Cast stone is defined as "a refined architectural concrete building unit manufactured to simulate natural cut stone, used in unit masonry applications". In the UK and Europe cast stone is defined as "any material manufactured with aggregate and cementitious binder, intended to resemble in appearance, and which may be used in a similar way to, natural stone". Cast stone is either a masonry product, used as an architectural feature, trim, ornament or facing for buildings or other structures, or can be used for garden ornaments . Cast stone can be made from white and/or grey cements, manufactured or natural sands, carefully selected crushed stone or well graded natural gravels and mineral coloring pigments to achieve the desired color and appearance while maintaining durable physical properties which exceed most natural cut building stones. Cast stone is an excellent replacement for natural cut limestone, brownstone, sandstone, bluestone, granite, slate, coral rock, travertine and other natural building stones.
Cast stone has been a prime building material for hundreds of years. The earliest known use of Cast stone dates about to the year 1138 and was seen at Carcassonne, France, the city which contains the finest remains of medieval fortification in Europe. Cast stone was first used extensively in London in the 19th century  and gained widespread acceptance in America in 1920.
One of the earliest developments in the industry was Coade stone, a fired ceramic, but most artificial stone consists of fine cement concrete placed to set in wooden, rubber lined fiberglass or iron moulds. It was cheaper and more uniform than natural stone, and widely used. In engineering projects, it had the advantage that transporting the bulk materials and casting them near the place of use was cheaper than transporting very large pieces of stone.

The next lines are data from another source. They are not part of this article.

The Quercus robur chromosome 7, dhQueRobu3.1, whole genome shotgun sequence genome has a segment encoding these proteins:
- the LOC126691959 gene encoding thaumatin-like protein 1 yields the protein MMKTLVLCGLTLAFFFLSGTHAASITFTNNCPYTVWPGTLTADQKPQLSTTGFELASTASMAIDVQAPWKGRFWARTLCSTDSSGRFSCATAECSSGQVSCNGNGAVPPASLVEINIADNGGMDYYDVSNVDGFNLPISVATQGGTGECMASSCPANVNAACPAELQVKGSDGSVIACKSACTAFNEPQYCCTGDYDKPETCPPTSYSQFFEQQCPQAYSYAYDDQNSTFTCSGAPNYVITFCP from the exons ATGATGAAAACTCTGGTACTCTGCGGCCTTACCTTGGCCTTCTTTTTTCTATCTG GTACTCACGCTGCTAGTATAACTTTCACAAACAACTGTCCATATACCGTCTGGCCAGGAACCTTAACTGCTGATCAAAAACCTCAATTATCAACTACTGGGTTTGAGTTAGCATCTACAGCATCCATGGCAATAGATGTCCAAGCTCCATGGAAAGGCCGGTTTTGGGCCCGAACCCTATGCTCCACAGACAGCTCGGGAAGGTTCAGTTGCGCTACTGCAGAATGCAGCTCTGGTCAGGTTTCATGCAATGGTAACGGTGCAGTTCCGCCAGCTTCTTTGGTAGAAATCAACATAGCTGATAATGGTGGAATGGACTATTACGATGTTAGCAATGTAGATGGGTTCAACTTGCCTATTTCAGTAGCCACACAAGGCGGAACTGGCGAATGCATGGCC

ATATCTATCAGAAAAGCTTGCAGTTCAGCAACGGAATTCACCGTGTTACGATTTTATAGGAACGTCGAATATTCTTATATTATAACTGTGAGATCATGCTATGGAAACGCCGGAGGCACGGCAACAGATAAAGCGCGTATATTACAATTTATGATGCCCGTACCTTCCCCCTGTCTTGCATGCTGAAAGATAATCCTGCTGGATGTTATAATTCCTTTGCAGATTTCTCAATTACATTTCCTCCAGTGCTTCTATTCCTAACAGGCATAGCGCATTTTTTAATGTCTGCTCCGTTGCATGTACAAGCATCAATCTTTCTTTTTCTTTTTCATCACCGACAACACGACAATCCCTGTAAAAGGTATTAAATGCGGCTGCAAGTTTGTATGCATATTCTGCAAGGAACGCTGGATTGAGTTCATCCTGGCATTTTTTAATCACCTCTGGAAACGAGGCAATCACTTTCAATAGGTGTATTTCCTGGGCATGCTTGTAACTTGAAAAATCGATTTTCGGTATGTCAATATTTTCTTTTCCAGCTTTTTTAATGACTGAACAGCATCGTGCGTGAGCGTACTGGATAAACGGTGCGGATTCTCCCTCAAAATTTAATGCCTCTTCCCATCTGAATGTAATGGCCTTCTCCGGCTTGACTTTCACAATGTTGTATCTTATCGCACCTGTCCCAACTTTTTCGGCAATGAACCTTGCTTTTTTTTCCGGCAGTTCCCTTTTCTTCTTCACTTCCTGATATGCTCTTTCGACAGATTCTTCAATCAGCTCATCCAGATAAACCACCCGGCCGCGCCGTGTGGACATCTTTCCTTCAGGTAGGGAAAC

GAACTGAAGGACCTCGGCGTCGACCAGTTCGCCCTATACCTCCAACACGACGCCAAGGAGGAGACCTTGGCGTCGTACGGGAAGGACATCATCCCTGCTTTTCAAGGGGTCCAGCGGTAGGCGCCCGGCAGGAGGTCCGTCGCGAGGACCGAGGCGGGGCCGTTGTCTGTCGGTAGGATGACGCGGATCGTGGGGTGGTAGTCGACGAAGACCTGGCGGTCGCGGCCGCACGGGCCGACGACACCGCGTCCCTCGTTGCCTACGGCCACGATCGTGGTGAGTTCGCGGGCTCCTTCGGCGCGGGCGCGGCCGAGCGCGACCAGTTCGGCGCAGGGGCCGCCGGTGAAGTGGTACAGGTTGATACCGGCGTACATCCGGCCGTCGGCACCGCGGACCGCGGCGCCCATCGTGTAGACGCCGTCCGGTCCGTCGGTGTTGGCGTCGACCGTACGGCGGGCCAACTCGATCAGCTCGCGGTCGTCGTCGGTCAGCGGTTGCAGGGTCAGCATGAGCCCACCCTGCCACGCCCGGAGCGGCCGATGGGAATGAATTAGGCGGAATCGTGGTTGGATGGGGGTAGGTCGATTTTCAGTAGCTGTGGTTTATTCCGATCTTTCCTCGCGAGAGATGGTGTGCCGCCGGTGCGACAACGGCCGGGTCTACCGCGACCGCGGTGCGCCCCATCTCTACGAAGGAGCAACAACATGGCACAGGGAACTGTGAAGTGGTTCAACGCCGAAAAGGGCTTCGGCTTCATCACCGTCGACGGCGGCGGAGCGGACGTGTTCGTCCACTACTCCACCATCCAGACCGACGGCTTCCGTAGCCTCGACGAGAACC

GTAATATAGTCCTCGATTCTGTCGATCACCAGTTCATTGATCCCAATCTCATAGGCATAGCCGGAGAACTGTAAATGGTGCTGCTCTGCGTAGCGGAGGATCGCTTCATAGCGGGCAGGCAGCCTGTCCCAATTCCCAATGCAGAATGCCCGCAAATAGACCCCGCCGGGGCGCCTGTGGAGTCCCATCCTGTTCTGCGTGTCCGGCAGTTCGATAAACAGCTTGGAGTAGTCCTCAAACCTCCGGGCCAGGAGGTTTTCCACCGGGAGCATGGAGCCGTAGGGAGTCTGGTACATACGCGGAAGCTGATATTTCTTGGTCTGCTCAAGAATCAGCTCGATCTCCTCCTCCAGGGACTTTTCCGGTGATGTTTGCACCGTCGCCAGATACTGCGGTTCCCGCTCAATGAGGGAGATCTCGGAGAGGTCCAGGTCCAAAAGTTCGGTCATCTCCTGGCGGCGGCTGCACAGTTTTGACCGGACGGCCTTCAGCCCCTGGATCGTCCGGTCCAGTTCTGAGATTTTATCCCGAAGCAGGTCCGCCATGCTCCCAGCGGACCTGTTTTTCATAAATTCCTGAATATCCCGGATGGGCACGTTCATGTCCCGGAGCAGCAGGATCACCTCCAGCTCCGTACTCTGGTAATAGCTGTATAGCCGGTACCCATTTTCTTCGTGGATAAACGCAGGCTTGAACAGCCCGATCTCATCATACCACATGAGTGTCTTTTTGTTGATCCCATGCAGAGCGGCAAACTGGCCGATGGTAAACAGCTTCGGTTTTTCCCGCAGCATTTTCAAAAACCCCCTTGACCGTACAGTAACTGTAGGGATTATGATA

According to Rupert Gunnis a Dutchman named Van Spangen set up an artificial stone manufactury at Bow in London in 1800. Having later gone into partnership with a Mr. Powell the firm was broken up in 1828 and the moulds sold to a sculptor, Felix Austin who had a premises in New Road (now Euston Road), London, England. This appears to have utilised a mix of Portland cement, broken stone, pounded marble and coarse sand. His material was not the same as the ceramic body used by Mrs. Coade, (although he is known to have copied old Coade stone designs), but made from 'Portland cement, broken natural stone, pounded marble and coarse sand' ('The Builder', 1868, now Building (magazine)). Around 1840 Austin entered into partnership with John Seeley. Seeley had trained at the Royal Academy Schools and also made an artificial stone, which he called ' artificial limestone ', before entering into partnership with Austin. In 1841 Austin and Seeley published their first catalogue, 'Collection of Ornaments at Austin & Seeley's Artificial Stone Works for Gardens, Parks and Pleasure Grounds'. The firm continued in production until about 1872.